On Aug. 31, Alex von Rosenberg, who identified himself as a member of a group of New York state college Republicans, was selling the Bush deck of cards, which he said he created along with a few friends. Mr. von Rosenberg also sells a similar deck featuring the Democratic presidential nominee, Sen. John Kerry of Massachusetts.

“This reclaims the playing card as a means of communicating a positive message,” Mr. von Rosenberg said outside a Republican event in the Bronx.

Gov. Arnold Schwarzenegger of California is the six of diamonds; U.S. Rep. Tom DeLay of Texas, the House majority leader, the six of spades. Columnist George Will is designated the three of spades. This being a Republican convention and deck, Mr. Kerry is the joker, as is his Democratic colleague, Sen. Edward M. Kennedy of Massachusetts. On the second day of the convention, Mr. von Rosenberg was peddling the decks of cards for $10 a pop, or three for $20.

Pressed as to why the deck did not include the Bush administration’s secretary of education, Rod Paige—a featured speaker at that night’s convention—Mr. von Rosenberg said it was a fellow GOP activist who had made the final choices, not him.

“Rod Paige actually was originally slotted,” he said with a shrug. “My colleague was the driver on this deck. You could put him on the spot.”

Related Tags:

Events

School & District Management Live Event EdWeek Leadership Symposium
Education Week's Premier Leadership Event for K12 School & District Leaders.
This content is provided by our sponsor. It is not written by and does not necessarily reflect the views of Education Week's editorial staff.
Sponsor
Student Well-Being Webinar
A Holistic Approach to Social-Emotional Learning
Register to learn about the components and benefits of holistically implemented SEL.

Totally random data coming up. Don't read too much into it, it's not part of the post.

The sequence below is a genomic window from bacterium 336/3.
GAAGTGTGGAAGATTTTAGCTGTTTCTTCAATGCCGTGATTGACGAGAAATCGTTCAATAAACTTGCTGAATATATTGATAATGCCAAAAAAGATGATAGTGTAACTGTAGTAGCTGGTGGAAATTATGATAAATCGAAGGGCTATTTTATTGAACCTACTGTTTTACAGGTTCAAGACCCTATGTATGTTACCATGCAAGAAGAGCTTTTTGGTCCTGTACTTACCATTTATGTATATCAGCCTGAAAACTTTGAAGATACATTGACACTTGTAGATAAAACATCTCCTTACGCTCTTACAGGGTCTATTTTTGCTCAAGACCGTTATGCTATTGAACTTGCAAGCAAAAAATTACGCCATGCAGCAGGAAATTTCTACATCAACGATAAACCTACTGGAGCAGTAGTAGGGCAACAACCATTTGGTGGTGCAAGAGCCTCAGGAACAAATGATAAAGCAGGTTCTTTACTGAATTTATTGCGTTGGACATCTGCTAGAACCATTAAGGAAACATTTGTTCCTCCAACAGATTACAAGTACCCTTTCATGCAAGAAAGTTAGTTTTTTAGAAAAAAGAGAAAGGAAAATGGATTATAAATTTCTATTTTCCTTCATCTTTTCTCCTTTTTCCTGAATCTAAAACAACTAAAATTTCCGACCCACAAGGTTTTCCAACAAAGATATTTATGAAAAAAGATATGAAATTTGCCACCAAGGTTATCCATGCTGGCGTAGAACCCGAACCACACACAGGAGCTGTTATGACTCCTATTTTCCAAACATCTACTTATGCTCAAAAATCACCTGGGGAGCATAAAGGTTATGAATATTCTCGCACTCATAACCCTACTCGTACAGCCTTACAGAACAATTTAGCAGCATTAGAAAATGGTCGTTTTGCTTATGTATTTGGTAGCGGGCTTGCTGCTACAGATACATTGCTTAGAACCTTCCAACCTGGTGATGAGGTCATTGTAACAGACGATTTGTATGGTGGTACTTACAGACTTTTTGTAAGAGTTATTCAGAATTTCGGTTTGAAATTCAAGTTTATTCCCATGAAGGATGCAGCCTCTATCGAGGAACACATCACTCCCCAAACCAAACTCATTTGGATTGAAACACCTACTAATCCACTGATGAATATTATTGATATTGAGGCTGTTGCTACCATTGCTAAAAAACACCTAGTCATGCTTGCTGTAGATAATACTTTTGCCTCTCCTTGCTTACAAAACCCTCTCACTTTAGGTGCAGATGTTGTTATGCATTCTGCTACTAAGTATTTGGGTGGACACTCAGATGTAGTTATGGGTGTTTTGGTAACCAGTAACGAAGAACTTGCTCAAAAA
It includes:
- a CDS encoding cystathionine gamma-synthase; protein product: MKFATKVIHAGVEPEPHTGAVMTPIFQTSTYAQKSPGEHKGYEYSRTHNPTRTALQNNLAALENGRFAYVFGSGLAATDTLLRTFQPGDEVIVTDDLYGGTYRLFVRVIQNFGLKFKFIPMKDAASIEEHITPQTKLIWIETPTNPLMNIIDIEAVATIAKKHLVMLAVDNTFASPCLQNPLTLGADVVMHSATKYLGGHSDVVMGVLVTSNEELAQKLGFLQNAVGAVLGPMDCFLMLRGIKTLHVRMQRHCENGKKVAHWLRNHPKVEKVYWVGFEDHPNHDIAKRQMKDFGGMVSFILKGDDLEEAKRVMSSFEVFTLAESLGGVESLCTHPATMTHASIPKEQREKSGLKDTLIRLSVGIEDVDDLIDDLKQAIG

Content provided by Committee for Children
This content is provided by our sponsor. It is not written by and does not necessarily reflect the views of Education Week's editorial staff.
Sponsor
Student Well-Being Webinar
How Principals Can Support Student Well-Being During COVID
Join this webinar for tips on how to support and prioritize student health and well-being during COVID.
Content provided by Unruly Studios

EdWeek Top School Jobs

Head of School
Conshohocken, Pennsylvania
AIM Academy
Head of School
Conshohocken, Pennsylvania
AIM Academy
Superintendent, Coeur d'Alene Public Schools
Coeur D'Alene, Idaho
Hazard, Young, Attea & Associates
Interdisciplinary STEAM Specialist
Smyrna, Georgia
St. Benedict's Episcopal School

Read Next

School Choice & Charters Letter to the Editor Are NOLA Charters a Mixed Bag?
To the Editor:
The opinion essay by Douglas N. Harris about how New Orleans’ education reforms post-Katrina are relevant to the COVID-19 era (“As Schools Recover After COVID-19, Look to New Orleans,” Sept. 30, 2020) highlights some basic improvements in the NOLA system but downplays the most significant aspects of those changes: the impact on people of color.
1 min read
School Choice & Charters Home Schooling Is Way Up With COVID-19. Will It Last?
The shift could have lasting effects on both public schools and the home-schooling movement.
10Homeschool IMG
RyanJLane/E+
School Choice & Charters Opinion Challenging 3 Common Critiques of School Choice
A new volume from Corey DeAngelis and Neal McCluskey challenges some of the familiar but suspect assertions that pepper public debates about school choice.
3 min read
School Choice & Charters Briefly Stated Briefly Stated: Stories You May Have Missed
A collection of stories from the previous week that you may have missed.
8 min read